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Woman with swollen neck appeals for help

A large number of Kenyan populations do not go for health check-ups to establish their health status and according to the Kenya Medical Research Institution (KEMRI) 2021, the rise of Non- Communicable Diseases (NCDs) accounts for about 27 per cent of total death cases in Kenya.

Violet Nafula, a 48 years old widow and a resident of Mabera in Kuria West Sub County is one of the people who ignored a small lump on her neck.

She has been silently suffering from a ruptured growth around her neck. A mother of one says that what started as a small lump around her neck has overgrown and recently it ruptured making it difficult for her to perform her daily chores.

She says, “the lump started in January this year and was painless but as months went by, I started to feel pain around the lump and having on and off headaches.”

Violet notes that she never went for a check-up but when the pain persisted, she decided to visit a nearby clinic. She explains that her house help work at the time was so important because it was paying her bills.

Migori County Communicable Disease Coordinator Dr. Paul Olik says that Kenyans only go for check-ups when an event is being celebrated, a good example being World Cancer Day, the World Tuberculosis Day and the World Kidney Day. All these events are celebrated worldwide yearly.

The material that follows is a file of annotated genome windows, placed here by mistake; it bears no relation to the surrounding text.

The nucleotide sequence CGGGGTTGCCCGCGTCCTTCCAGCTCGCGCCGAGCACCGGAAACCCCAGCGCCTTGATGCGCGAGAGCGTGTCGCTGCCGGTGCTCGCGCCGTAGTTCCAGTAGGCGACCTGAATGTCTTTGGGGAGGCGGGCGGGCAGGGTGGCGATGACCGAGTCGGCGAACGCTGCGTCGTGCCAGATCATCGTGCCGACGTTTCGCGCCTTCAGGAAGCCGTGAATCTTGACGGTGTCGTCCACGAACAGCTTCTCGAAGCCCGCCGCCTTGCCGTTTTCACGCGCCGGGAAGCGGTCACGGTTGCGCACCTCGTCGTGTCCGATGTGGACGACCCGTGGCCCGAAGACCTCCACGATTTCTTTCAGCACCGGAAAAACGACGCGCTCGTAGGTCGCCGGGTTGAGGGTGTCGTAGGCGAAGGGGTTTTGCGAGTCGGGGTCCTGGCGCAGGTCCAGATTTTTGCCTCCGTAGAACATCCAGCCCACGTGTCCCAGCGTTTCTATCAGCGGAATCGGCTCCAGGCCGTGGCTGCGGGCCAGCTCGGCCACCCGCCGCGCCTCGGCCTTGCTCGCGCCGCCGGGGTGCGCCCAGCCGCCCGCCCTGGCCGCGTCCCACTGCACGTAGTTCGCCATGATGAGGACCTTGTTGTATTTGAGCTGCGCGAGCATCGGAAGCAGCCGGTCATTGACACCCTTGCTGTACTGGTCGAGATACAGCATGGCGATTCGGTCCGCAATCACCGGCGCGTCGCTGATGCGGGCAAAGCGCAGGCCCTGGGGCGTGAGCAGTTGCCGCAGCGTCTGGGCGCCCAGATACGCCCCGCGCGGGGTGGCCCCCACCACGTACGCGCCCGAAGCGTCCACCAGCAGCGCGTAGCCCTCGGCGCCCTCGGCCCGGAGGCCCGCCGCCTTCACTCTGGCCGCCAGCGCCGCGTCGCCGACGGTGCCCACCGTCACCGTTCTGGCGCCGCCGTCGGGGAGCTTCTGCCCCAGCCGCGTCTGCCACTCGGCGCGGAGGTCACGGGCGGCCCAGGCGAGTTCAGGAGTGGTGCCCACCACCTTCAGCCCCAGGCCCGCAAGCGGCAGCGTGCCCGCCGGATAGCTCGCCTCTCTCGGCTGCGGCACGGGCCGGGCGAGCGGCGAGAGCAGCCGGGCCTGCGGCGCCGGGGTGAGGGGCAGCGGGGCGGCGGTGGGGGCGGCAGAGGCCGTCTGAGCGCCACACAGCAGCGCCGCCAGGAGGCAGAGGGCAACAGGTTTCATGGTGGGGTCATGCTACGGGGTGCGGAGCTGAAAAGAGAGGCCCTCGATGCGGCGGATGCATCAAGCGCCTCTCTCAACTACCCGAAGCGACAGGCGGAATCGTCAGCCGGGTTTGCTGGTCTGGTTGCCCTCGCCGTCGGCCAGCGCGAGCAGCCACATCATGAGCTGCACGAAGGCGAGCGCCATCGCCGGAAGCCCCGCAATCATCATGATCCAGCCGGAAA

Dr. Olik says that regular health check-ups can identify any early signs of health issues. Discovering problems early means that a person has a good chance for effective treatment.

“Age, health, family history and lifestyle choices have an impact on how often we need health check-ups,” he said.

Violet acknowledges that the reason she never went for the early health check-up when the lump started to appear is because of the check-up fee that is always needed.

“I wish I had gone for a check-up immediately when the lump started, maybe the fee at the time would have been lower as compared to now”, said Violet.

She notes that in June she was advised to use traditional herbs by some of her neighbours, something that she says worsened the situation. Violet says that these traditional remedies opened up a huge wound which is now oozing with pus and producing a bad smell.

She explains that she visited her home clinic in Tagare Ward which referred her to Migori County Referral Hospital.

She says that doctors at Migori hospital still referred her to Kisii for specialized treatment but due to financial constraints she has been unable to do so.

“Migori Doctors asked me if I had the admission and check-up fee so that I could be referred to Kisii Referral Hospital. I had nothing then and I have nothing now to enable me access the said services”, says Violet.

She narrates that she used to work as a house help in Nairobi but when the pains persisted in June this year, she was unable to stomach it and therefore, decided to resign and return home.

Violet says that she has been buying paracetamols to help her ease the pain especially at night. She says she has been unable to access health check-up services so far and therefore, she cannot establish what is ailing her.

Violet is appealing to well-wishers to help her financially in order to seek the necessary treatment.

The assistance can be channeled through 0717 037 572

By Geoffrey Makokha 

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